I don’t have many answers, for myself or for the girls. So I listen and listen, doing my best to learn as much as I can, to make the con­nections, to be open and honest about my own experiences, to be sincere, to love them and not judge. And while that isn’t much to offer, it becomes the basis for some amazing relationships.”

Get Inspired: You can read more about Rachel and GEMS by purchasing or checking out her book, Girls Like Us, from the library. The GEMS website also offers a variety of ways to get involved.

Make Lemonade Today: Rachel emphasizes the importance of language when speaking about this sensitive topic. She says referring to these young women as “child prostitutes” isn’t accurate or appropriate, since it denotes choice in the matter. Rather than saying “child prostitute,” say that a girl was “in the commercial sex trafficking industry.”


It all started one day on the outskirts of Phnom Penh at the foot of a massive
garbage dump.

The scorching Cambodian sun backlit the plastic garbage bags that were being
carried by small children as they scavenged through garbage for something to eat or

As we stood and watched the smell was overwhelming and bits of garbage blew
through the air getting stuck in our hair and eyelashes burning our eyes. This was
these children’s every day reality.

Then we learned that these kids could go to school if only for school supplies.

A few years earlier Pymean Noun built a school at the Dump called the POI school
and gave the families rice in exchange for letting their children attend school
instead of working the dump to feed their families. The money earmarked for school
supplies was used up with the rice program and they had no supplies.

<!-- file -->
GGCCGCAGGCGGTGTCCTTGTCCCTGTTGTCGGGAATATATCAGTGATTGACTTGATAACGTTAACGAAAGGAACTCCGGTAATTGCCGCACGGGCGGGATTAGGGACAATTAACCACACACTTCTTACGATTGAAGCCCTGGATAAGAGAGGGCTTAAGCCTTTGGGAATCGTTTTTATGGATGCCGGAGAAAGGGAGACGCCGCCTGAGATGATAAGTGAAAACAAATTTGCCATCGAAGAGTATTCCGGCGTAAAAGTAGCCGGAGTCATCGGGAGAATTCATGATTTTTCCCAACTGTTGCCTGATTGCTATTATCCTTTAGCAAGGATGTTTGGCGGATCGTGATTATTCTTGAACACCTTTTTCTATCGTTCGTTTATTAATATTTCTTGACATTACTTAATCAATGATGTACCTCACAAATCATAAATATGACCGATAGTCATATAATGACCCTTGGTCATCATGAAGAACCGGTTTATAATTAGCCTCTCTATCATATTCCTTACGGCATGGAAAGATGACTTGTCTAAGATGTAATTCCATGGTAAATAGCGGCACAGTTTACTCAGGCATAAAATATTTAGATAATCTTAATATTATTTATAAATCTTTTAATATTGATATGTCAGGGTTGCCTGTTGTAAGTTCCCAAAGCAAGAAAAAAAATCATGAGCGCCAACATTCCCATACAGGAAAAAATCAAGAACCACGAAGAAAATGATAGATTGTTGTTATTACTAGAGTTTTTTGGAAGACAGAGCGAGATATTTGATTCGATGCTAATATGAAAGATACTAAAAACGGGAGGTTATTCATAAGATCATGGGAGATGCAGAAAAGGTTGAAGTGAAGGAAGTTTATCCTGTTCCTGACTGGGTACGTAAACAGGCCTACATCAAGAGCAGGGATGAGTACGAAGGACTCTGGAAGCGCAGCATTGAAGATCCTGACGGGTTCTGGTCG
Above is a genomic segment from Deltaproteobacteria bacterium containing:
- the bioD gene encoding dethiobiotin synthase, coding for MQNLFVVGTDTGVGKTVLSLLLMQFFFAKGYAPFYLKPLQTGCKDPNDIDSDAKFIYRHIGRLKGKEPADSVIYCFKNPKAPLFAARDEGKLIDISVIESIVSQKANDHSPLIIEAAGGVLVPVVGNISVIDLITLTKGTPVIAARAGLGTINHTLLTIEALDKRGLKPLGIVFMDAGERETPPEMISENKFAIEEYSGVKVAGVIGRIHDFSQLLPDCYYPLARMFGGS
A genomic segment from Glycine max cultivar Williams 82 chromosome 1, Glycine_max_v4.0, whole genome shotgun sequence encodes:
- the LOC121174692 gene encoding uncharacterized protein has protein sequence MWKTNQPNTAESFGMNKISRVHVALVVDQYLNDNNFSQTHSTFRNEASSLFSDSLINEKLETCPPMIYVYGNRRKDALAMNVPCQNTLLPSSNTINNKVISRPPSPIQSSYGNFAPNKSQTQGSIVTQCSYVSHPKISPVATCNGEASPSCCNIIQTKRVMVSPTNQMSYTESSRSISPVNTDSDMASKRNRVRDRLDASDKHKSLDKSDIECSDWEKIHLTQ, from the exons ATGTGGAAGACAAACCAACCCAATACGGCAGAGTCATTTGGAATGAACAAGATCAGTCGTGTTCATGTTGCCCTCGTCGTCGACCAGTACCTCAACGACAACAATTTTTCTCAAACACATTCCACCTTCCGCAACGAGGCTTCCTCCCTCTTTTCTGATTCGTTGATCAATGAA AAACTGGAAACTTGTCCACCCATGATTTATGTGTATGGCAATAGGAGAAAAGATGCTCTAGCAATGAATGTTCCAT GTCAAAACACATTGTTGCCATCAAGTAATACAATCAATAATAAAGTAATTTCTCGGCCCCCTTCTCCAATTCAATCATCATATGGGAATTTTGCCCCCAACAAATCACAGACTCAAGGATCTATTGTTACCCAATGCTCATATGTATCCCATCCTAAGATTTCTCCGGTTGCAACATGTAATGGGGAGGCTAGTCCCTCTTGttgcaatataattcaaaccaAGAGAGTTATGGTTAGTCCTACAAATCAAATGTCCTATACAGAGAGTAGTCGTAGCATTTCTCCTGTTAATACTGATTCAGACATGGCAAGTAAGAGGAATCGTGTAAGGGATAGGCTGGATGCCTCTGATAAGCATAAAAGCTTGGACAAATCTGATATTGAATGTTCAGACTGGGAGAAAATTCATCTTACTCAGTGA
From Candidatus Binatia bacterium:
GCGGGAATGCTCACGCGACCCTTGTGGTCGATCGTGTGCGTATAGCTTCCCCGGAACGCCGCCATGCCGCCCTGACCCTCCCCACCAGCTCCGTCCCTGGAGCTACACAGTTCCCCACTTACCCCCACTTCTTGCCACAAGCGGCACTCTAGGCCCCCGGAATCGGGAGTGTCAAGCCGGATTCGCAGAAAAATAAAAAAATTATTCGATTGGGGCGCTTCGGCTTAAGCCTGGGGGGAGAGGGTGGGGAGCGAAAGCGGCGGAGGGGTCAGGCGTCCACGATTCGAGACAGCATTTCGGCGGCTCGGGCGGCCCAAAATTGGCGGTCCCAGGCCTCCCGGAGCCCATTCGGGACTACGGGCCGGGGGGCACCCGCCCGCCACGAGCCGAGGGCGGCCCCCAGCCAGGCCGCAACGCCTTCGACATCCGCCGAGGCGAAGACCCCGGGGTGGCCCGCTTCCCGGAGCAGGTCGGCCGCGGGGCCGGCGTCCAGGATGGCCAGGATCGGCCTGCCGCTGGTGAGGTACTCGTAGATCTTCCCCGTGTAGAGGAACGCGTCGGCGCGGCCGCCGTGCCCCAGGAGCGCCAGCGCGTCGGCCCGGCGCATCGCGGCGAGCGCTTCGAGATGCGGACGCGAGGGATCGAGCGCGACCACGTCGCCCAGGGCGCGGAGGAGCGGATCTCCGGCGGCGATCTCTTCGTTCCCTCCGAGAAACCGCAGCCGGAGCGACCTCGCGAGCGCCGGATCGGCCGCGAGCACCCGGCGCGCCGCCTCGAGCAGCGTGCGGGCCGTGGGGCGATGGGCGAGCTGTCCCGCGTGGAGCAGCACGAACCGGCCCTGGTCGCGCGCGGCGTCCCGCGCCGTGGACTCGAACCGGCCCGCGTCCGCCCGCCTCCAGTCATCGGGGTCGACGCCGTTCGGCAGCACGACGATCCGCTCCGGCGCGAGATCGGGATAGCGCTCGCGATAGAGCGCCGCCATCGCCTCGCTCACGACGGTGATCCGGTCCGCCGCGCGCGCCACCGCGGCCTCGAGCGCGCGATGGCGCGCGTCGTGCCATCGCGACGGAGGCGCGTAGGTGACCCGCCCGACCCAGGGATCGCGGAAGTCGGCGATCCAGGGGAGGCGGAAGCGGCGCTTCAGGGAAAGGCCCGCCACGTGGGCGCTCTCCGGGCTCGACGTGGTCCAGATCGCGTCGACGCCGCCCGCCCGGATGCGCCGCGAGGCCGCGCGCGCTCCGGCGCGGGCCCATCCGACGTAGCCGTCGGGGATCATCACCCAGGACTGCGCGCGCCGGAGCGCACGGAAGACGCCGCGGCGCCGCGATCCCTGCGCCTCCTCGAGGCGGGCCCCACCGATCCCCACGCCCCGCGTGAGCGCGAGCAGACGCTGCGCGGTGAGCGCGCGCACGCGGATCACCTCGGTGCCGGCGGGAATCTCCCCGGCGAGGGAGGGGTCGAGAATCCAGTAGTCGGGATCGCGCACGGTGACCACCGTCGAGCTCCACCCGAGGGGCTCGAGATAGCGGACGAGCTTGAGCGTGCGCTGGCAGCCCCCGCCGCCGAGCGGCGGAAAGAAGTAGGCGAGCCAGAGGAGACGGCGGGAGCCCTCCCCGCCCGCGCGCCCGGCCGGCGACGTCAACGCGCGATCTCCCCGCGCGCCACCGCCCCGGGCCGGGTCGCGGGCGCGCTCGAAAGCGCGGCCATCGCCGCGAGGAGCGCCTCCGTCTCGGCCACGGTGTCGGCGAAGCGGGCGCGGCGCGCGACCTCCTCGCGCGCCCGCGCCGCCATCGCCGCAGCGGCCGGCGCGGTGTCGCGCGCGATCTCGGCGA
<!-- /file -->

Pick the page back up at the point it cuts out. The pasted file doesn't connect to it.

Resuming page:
Wanting to make a difference in these children’s lives we went shopping! We
bought cases of school supplies and donated them to each and every student at the
PIO School plus more for those waitlisted so more children could attend.

It was a wonderful and joyous day but I was haunted by it.
When was the next group of American women going to be driving past a garbage
dump outside of Phnom Penh and decide go shopping for school supplies? It was
such a random act. I wanted to find a way to keep those supplies coming on a
regular basis. On the plane ride home I wrote the business plan for The Pencil
Promise. Our Promise: For every backpack you purchase we deliver another, filled
with school supplies, to a child in need.

Since that first trip in November 2009, I have had the privilege of traveling the
world working with many marginalized communities delivering school supplies and
opening access to education. We work with Tibetan refugees escaping tyranny and
living in exile in pursuit of the right to an education. We work with Laotian orphans,
slum children of Indian, the Maasai and Samburu tribes of Kenya, and of course the
Cambodian children of the PIO school where this journey began. Education is the
only way to break the cycle of poverty and it is working.

When we educate one child there is a ripple effect. They not only learn to read and
write but they then teach their families. They learn the importance of drinking
clean water and that vaccines are not the government trying to hurt you. They learn
AIDS awareness and the importance of prenatal care. This knowledge elevates the
standard of living for every member of the community.

Since those first few trips when we brought backpacks from the US to deliver, The

Pencil Promise has started our Women’s Empowerment program. We work with
some of the worlds most marginalized women doing jobs skills training and then we
offer them employment sewing our backpacks. This has been a source of so much
pride to me personally, and it gives these women a jobs skill and an opportunity for
financial independence, as well as creates beautifully made backpacks for children
in need.

That day squinting into the sun at that garbage dump outside Phnom Penh I never
could have imagined that this foul smelling rat infested setting would transform the
trajectory of my life, bringing immeasurable joy and purpose, and along the way
transforming the trajectory of the lives of so many women and children in need.


Susan Barron Trenk founded The Pencil Promise 2009. You can contribute to her amazing cause by purchasing a backpack that will help children in need get an education that could turn their lives around, or helping your child engage in a rewarding cultural exchange by becoming a PencilPal.